Log Sheets VTR Log
Electronic Decision Lists (EDL) Preparing a paper-and pencil EDL When you edit a longer and more complex production, such as a documentary or drama, your main concern ins picking the shots that most effectively fulfill the story and contribute to a smooth shot sequence. You can save a great amount of actual editing time by simply watching the window dubs (in linear editing) or the clips (in nonlinear editing) and making a list of the edit-in and –out points for each selected shot. This list will be your preliminary Edit Decision List (EDL). An EDL consists of edit-in and edit-out points, expressed in time code numbers, and the nature of transitions between shots. Because this list is usually written by hand, this decision- making activity is called a paper-and-pencil editing or paper editing for short. When using a computer-assisted logging system, the computer will store your decisions and print out the preliminary EDL. Most high-end editing software will give you an option to display simultaneously a certain number of video and audio tracks. The tracks, stacked underneath the source and record monitors, display the video and can greatly facilitate building your preliminary EDL.
Electronic Decision Lists (EDL) Handwritten Edit Decision List (EDL)
Electronic Decision Lists (EDL) SHOT SEQUENCING Once you have a preliminary EDL, you can proceed to the first tentative sequencing of shots – the rough cut. With the preliminary EDL, tell the edit controller to search fro the selected shots, and copy them over to the record VTR. An edit controller is a machine that assists in various editing functions, such as marking edit-in and edit-out points, rolling source and record VTRs, and activating effects equipment. Often a desktop computer with specialized software. Also called a editing control unit. A Record VTR is the videotape recorder that edits the program segments as supplied by the source VTR(s) into the final edit master tape. It is also called an edit VTR. The source VTR is the videotape recorder that supplies the program segments to be assembled by the record VTR. It is also called the play VTR. With a nonlinear system, you simply tell the computer to run the selected sequence. When looking at the rough cut, you will undoubtedly see some shots that don’t make sense (despite their artistic value) or that interrupt the continuity. This is the time to eliminate redundant shots or look for similar shots in the VTR log that facilitate continuity. Adding Transitions Once satisfied with the rough cut, you can move to the next stage of deciding transitions and special effects. Again, don’t go overboard with dissolves, wipes, and flips. Because they are so readily available in NLE, they are especially tempting. Even if you see an excess of effects on the air every day, don’t try to compete. A clean cut is still on for the most effective and unobtrusive ways of combining shots.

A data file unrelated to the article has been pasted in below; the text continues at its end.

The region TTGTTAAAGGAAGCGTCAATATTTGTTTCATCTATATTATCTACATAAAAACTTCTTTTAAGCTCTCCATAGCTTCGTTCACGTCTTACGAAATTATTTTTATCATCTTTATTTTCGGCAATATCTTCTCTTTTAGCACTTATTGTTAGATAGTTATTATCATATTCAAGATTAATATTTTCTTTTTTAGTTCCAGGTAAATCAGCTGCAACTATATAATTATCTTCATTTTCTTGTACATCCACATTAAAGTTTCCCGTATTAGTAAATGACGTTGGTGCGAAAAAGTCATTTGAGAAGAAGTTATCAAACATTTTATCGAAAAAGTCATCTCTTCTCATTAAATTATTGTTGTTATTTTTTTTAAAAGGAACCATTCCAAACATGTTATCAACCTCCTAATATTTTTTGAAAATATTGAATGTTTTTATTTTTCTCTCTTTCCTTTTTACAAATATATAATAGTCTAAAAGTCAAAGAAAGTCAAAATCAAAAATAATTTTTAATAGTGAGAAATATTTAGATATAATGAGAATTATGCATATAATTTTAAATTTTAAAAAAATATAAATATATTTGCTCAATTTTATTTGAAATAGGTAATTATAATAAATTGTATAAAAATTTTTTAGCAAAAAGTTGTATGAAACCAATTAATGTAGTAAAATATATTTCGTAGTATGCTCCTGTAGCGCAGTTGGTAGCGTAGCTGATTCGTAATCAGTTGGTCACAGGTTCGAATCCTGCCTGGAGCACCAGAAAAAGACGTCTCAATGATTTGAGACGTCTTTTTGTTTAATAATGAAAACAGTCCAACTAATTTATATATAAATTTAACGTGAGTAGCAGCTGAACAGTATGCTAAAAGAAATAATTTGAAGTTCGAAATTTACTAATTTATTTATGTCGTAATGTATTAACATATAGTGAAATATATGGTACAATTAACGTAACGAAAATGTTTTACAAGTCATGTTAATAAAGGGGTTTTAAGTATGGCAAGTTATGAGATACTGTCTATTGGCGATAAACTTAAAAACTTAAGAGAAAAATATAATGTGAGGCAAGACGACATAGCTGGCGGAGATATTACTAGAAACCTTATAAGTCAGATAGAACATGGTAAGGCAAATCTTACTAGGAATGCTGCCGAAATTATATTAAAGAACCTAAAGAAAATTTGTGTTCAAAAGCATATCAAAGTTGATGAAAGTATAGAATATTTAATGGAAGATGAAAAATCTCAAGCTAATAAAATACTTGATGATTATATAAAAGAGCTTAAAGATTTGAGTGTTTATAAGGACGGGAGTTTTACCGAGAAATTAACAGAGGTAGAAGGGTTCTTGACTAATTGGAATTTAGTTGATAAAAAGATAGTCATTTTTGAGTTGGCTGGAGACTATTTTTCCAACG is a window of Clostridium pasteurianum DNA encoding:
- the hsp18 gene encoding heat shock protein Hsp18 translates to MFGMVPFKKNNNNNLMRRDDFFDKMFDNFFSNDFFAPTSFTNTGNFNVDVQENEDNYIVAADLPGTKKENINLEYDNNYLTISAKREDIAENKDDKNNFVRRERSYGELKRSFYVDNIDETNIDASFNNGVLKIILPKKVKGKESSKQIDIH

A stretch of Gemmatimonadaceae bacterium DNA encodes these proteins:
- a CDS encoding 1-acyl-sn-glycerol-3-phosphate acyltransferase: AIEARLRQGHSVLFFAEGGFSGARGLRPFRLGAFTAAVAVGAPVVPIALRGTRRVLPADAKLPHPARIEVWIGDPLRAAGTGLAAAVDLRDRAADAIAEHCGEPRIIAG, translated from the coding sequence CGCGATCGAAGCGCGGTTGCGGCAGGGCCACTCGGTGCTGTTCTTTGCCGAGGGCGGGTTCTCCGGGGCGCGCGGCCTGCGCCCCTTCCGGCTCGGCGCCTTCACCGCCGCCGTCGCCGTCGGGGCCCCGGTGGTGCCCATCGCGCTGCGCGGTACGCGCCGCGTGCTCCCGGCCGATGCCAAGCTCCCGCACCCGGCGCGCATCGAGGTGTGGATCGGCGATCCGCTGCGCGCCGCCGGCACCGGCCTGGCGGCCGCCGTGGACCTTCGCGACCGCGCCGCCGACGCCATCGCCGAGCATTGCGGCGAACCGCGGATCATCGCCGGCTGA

Electronic Decision Lists (EDL) AUDIO SWEETENING In relatively simple editing projects, the sound editing will consist mainly of combining the sound tracks of the shots so that no words are lost or mangled, and adding some music or sound effects. In linear editing you can match the sound track with the corresponding video via time code. This is by no means an easy job, and it takes practice, but this is where the advantage of nonlinear editing comes in. Even the simplest editing software allows you to mix at least two sound tracks, and more- sophisticated programs let you manipulate close to a hundred tracks. Because sounds in NLE are treated as clips, much like video, you can call up the sound files in random order, look at them in addition to hearing them, scrub through them (move through the sound sequence using the mouse) to find a particular point or frame, and manipulate and combine them in any number of ways. Note, however, that more complicated sound work takes an additional set of skills and is best left to the sound designer or sound editor. Once you have completed the final shot sequencing, you can print out the final EDL that eventually triggers all the commands for the final edit, or tell the computer to run the final edit sequence.
Electronic Decision Lists (EDL) Once you have completed the final EDL, even minor editing changes are quite time- consuming in linear editing and may even require that you redo all the edits that follow the point of change. The same change can be done much more quickly with the NLE system. What you see and hear during the playback is simply video and audio data files arranged in a particular order. All you do to make an editing change is rearrange some computer files and generate a new play order – a new EDL. Obviously, this takes considerably less time than re-editing gape.